An experiment at the Department of Energy’s SLAC National Accelerator Laboratory provided the first fleeting glimpse of the atomic structure of a material as it entered a state resembling room-temperature superconductivity – a long-sought phenomenon in which materials might conduct electricity with 100 percent efficiency under everyday conditions.
Researchers used a specific wavelength of laser light to rattle the atomic structure of a material called yttrium barium copper oxide, or YBCO. Then they probed the resulting changes in the structure with an X-ray laser beam from the Linac Coherent Light Source (LCLS), a DOE Office of Science User Facility.
They discovered that the initial exposure to laser light triggered specific shifts in copper and oxygen atoms that squeezed and stretched the distances between them, creating a temporary alignment that exhibited signs of superconductivity for a few trillionths of a second at well above room temperature – up to 60 degrees Celsius (140 degrees Fahrenheit). The scientists coupled data from the experiment with theory to show how these changes in atomic positions allow a transfer of electrons that drives the superconductivity.
New Views of Atoms in Motion
“This is a highly interesting state, even though it only exists for a short period of time,” said Roman Mankowsky of the Max Planck Institute for the Structure and Dynamics of Matter in Hamburg, Germany, who was lead author of a report on the experiment in the Dec. 4 print issue of Nature. “When the laser excites the material, it shifts the atoms and changes the structure. We hope these results will ultimately help in the design of new materials to enhance superconductivity.”
Sustaining such a state at room temperature would revolutionize many fields, making the electrical grid more efficient and enabling more powerful and compact computers. Traditional superconductors operate only at temperatures close to absolute zero. YBCO is one of a handful of materials discovered since 1986 that superconduct at somewhat higher temperatures; but they still have to be chilled to at least minus 135 degrees Celsius in order to sustain superconductivity, and scientists still don’t know what allows these so-called high-temperature superconductors to carry electricity with zero resistance.
A Powerful Tool for Exploring Superconductivity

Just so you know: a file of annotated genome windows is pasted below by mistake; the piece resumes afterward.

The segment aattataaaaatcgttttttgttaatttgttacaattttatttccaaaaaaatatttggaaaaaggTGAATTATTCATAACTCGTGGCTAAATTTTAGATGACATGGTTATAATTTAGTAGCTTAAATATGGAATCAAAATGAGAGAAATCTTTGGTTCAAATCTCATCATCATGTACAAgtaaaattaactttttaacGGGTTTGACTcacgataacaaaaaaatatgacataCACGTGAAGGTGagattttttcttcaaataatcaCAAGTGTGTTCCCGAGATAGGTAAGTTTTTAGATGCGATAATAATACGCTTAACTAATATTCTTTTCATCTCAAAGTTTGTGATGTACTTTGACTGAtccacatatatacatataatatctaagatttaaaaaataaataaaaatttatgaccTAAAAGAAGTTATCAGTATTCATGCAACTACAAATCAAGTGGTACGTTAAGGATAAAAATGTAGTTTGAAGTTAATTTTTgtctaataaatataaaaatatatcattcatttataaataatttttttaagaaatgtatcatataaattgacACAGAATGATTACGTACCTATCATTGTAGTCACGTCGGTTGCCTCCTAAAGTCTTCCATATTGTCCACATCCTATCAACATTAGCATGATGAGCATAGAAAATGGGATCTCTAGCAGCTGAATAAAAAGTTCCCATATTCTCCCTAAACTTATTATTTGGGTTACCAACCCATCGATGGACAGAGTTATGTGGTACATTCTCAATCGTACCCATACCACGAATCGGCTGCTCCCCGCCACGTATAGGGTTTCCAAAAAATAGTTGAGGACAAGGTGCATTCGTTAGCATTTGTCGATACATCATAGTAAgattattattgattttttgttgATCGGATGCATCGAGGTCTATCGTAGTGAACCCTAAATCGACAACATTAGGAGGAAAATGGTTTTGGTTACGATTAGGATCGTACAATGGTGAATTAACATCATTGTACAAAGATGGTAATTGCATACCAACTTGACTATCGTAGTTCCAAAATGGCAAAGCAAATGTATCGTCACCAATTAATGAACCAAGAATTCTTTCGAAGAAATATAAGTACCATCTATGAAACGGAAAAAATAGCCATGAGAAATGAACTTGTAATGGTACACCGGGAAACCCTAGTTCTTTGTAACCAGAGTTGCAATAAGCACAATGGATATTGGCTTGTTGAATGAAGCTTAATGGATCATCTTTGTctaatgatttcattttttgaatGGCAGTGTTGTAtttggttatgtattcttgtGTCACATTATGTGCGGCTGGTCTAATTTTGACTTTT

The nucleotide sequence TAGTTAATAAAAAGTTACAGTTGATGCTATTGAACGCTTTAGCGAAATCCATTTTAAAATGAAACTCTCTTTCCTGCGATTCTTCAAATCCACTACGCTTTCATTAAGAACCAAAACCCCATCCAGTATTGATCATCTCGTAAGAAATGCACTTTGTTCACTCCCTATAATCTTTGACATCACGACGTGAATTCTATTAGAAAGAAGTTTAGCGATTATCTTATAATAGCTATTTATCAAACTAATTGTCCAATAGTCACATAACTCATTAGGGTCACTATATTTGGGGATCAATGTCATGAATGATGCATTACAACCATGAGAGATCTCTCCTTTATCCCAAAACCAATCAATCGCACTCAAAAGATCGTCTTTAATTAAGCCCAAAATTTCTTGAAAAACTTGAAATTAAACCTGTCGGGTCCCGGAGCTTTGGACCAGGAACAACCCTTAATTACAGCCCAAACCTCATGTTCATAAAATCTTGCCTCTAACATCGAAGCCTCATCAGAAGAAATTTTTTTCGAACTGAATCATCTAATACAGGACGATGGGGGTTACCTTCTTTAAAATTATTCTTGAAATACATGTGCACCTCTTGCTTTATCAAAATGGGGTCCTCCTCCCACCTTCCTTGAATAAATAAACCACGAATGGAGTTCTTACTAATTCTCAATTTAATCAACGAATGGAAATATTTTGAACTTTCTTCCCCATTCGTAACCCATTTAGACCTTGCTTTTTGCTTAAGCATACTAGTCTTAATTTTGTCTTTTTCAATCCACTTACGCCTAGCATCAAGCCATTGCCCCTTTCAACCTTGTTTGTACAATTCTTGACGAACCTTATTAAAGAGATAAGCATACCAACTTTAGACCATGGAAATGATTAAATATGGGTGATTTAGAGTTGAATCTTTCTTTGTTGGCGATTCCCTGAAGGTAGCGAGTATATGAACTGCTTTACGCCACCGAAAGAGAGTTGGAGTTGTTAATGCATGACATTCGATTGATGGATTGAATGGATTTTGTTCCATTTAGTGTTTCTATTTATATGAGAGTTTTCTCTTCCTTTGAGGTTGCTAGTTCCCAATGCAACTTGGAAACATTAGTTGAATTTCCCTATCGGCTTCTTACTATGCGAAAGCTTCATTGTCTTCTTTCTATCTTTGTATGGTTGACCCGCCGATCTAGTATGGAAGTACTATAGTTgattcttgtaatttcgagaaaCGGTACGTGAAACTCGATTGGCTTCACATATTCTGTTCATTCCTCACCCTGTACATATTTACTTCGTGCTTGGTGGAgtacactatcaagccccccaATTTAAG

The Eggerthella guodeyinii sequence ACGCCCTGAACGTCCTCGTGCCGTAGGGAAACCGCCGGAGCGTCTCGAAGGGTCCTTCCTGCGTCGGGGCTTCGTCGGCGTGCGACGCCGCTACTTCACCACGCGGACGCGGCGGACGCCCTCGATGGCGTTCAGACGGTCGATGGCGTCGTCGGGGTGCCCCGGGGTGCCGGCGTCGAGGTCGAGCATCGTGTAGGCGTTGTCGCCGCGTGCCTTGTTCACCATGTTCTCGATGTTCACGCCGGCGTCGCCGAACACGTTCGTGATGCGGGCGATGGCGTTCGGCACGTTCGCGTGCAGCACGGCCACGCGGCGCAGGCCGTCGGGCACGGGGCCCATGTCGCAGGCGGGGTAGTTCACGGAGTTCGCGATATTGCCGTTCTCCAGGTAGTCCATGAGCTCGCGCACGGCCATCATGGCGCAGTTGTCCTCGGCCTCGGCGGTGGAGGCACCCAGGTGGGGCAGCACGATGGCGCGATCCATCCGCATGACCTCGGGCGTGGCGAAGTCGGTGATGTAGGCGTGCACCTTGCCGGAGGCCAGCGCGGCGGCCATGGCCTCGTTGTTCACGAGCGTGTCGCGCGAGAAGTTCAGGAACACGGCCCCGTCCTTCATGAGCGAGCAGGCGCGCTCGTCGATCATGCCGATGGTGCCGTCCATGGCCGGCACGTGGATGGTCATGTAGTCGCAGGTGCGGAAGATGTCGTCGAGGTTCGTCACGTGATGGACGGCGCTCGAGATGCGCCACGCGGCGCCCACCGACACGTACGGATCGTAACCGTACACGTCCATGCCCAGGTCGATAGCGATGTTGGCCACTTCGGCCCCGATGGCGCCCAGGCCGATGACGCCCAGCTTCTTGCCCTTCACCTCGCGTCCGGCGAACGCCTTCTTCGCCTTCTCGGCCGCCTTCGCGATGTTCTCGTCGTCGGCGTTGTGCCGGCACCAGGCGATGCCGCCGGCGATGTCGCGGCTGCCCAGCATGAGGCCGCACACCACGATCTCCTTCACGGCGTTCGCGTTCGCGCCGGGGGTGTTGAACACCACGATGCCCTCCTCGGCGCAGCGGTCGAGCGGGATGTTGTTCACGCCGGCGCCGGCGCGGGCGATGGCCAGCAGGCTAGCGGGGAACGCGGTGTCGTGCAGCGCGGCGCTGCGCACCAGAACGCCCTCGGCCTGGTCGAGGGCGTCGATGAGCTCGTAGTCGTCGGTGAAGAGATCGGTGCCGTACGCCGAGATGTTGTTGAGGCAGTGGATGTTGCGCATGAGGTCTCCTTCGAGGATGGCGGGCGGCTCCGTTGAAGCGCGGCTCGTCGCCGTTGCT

Josh Turner, a SLAC staff scientist who has led other studies of YBCO at the LCLS, said powerful tools such as X-ray lasers have excited new interest in superconductor research by allowing researchers to isolate a specific property that they want to learn more about. This is important because high-temperature superconductors can exhibit a tangle of magnetic, electronic and structural properties that may compete or cooperate as the material moves toward a superconducting state. For example, another recently published LCLS study found that exciting YBCO with the same optical laser light disrupts an electronic order that competes with superconductivity.
“What LCLS is now showing us is how these different properties change over short times,” Turner said. “We can actually see how the electrons or atoms are moving.”
Mankowsky said future experiments at LCLS could try to sustain the superconducting state for longer periods, use a combination of experimental techniques to study how other properties evolve in the transition into the superconducting state and explore whether the same structural changes are at work in other high-temperature superconductors.
Researchers from the National Center for Scientific Research in France, Paul Scherrer Institute in Switzerland, Max Planck Institute for Solid State Research in Germany, Swiss Federal Institute of Technology, College of France, University of Geneva, Oxford University in the United Kingdom, the Center for Free-Electron Laser Science in Germany, and University of Hamburg in Germany also participated in the study. The work was supported by the European Research Council, German Science Foundation, Swiss National Superconducting Center and Swiss National Science Foundation.
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SLAC is a multi-program laboratory exploring frontier questions in photon science, astrophysics, particle physics and accelerator research. Located in Menlo Park, Calif., SLAC is operated by Stanford University for the U.S. Department of Energy's Office of Science.
SLAC National Accelerator Laboratory is supported by the Office of Science of the U.S. Department of Energy. The Office of Science is the single largest supporter of basic research in the physical sciences in the United States, and is working to address some of the most pressing challenges of our time. For more information, please visit science.energy.gov.